03 Oct 2022, 22:46

UK govt vows reform despite U-turn on tax cut for the rich

 BIRMINGHAM, United Kingdom, Oct 3, 2022 (BSS/AFP) - Britain's under-fire finance minister Kwasi Kwarteng on Monday vowed to press on with his controversial economic reform plans, despite announcing a dramatic U-turn on a controversial tax cut for high earners.

The proposed cut was part of a debt-driven economic package that has bombed with the markets, the electorate and much of the ruling Conservative party.

The abrupt reversal raised questions about his and Prime Minister Liz Truss's right-wing policy agenda, less than a month after taking power and a day after both vowed to stay the course.

"What a day. It has been tough," Kwarteng said in a speech to the Tories' annual conference in Birmingham, central England.

But he told delegates that "we need to focus on the task in hand", implicitly criticising his Tory predecessors by saying there was a need to boost the economy out of its "slow, managed decline".

"To grow the economy we really do need to do things differently," he said.

Kwarteng pointedly avoided any specific mention of his about-face on the proposed scrapping of the 45 percent top rate of income tax.

But he insisted his and Truss's contentious plans, which include axing a cap on bankers' bonuses and reversing a planned rise in corporation tax, as well as a recent hike in national insurance contributions, were "sound" and "credible".

"It will increase growth," he added in the speech, which was delayed by an unspecified security alert at the venue. Police lifted the alert about an hour later.

- Political storm -

Earlier, Kwarteng said he had never considered resigning over the furore caused by the proposals, saying only that the decision to drop the tax cut was because it had become a "distraction".

On the markets, the intention to pay for the cuts with billions more in extra borrowing had sent the pound tumbling to a record low against the dollar and UK government bond yields soaring.

The pound rebounded Monday as the government partially reversed course.

Nevertheless, Kwarteng and Truss remain in the eye of a political storm, given the perceived unfairness of the package, which could yet see cuts to spending and benefits amid Britain's worst cost-of-living crisis in generations.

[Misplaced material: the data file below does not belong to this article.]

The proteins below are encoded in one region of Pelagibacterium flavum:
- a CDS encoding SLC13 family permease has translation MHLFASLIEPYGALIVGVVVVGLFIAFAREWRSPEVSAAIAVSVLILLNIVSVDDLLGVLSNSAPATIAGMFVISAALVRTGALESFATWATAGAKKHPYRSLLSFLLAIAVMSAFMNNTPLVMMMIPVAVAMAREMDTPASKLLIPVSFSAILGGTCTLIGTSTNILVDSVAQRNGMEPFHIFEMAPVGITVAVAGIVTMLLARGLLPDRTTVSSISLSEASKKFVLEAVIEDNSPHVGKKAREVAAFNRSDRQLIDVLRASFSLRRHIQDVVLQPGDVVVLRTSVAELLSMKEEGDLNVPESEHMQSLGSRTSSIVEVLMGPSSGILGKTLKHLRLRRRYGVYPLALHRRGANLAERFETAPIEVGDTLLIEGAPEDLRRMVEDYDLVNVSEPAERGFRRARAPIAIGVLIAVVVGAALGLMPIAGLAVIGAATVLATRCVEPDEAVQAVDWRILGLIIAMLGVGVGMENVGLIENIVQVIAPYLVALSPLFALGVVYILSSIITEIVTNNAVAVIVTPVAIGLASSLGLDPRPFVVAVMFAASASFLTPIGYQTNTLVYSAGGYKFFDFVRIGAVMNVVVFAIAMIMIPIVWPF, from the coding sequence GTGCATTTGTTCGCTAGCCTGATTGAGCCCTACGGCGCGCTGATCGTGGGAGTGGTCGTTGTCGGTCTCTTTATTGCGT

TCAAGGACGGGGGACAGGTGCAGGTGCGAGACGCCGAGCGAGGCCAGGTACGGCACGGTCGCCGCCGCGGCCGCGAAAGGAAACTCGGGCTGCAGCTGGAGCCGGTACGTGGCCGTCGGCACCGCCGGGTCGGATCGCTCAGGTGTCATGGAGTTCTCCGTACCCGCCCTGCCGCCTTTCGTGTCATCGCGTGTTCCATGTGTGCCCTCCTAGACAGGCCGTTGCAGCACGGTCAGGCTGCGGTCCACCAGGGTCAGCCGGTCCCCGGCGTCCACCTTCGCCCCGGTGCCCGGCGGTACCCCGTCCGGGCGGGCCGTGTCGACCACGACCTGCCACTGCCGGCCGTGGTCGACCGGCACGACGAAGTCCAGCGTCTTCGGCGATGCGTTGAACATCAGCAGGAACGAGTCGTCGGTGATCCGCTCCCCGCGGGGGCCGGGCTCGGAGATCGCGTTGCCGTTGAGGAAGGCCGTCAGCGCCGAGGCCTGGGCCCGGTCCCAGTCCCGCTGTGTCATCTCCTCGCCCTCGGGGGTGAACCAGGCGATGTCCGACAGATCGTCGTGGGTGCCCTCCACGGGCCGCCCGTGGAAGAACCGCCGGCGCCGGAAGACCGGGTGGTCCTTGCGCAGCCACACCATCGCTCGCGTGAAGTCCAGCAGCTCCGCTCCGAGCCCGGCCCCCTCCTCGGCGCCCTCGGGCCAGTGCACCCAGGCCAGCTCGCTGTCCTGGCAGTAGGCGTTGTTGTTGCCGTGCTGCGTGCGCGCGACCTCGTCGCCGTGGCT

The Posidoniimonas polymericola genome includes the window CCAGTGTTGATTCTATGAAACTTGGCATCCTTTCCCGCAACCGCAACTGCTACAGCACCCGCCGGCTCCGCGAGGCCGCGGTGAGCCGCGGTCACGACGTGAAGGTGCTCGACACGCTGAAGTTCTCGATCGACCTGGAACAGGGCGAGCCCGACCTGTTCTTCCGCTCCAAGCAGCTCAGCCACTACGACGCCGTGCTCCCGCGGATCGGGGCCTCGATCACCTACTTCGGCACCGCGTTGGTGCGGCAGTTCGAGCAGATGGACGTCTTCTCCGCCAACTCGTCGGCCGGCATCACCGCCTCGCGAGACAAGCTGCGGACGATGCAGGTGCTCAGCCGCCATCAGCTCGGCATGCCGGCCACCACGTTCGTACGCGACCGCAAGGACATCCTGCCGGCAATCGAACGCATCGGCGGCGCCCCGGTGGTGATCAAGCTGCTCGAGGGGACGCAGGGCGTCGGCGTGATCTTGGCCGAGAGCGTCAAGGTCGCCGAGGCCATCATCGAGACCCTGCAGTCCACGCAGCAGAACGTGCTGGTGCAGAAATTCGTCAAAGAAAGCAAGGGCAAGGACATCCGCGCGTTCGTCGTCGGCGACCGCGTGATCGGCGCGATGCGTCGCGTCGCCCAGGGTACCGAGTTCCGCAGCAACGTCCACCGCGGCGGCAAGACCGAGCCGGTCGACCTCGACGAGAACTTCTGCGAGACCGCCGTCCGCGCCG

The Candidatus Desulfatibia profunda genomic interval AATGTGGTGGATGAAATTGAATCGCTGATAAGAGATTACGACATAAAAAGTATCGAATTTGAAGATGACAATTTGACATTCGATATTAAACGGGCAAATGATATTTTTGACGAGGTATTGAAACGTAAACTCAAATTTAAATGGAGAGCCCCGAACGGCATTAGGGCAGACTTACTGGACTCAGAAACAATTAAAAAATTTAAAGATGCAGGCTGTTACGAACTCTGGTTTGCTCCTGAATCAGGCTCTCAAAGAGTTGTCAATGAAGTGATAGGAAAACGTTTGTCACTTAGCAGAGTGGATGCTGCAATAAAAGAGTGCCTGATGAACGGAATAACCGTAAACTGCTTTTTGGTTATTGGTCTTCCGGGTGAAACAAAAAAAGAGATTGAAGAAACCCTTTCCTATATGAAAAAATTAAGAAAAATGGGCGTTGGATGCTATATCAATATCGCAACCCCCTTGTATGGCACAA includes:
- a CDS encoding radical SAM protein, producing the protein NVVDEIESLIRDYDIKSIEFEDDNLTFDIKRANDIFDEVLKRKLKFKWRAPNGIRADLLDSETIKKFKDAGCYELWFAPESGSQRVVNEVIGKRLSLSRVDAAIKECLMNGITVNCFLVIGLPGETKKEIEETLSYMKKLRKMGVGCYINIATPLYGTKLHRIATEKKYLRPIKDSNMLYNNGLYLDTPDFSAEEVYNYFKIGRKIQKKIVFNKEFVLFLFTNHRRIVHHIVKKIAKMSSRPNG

As late as Sunday, the finance chief had been due to tell the conference that "we must stay the course", according to a preview of his speech released by the Conservatives.

Truss on Sunday admitted communication errors in how the September 23 economic package had been presented, but agreed she was "absolutely committed" to abolishing the top tax rate.

Within 24 hours, though, the 47-year-old prime minister -- only in the role since September 6 -- had performed one of most striking government U-turns in recent memory.

Truss told the BBC she had not discussed axing the high-earners' tax band with her cabinet, who only seemed to learn of the reversal along with the public on Monday.

She also appeared to distance herself from the move by claiming "it was a decision that the chancellor made", but her spokesman downplayed the comments.

"The prime minister was clear that... fiscal events are the responsibility of the chancellor -- that's all she was setting clear," he told reporters Monday.

Out of a total tax package worth o45 billion ($50 billion), the top rate cut would have cost some o2 billion -- relatively small, but outsized for its political impact.

Tory MPs who backed former finance minister Rishi Sunak -- Truss's rival in the recent Tory leadership race -- had threatened to vote it down, raising the prospect of a major battle in the House of Commons.

Grant Shapps, who was refused a cabinet job by Truss, welcomed her scrapping the tax cut, which he told BBC radio had been planned with "grossly insensitive timing".

- Credibility 'destroyed' -

With the U-turn, the stakes have soared for Truss as she prepares to close the party conference with a speech Wednesday.

A raft of polls have found Truss and her economic package deeply unpopular, alongside plummeting ratings for the Tories.

Some surveys showed Labour with mammoth leads of up to 33 points -- its biggest since the heyday of its former prime minister Tony Blair in the late 1990s.

Labour's finance spokeswoman Rachel Reeves said the climbdown "comes too late for the families who will pay higher mortgages and higher prices for years to come" following the recent market turmoil.

"The Tories have destroyed their economic credibility and damaged trust in the British economy," she said.


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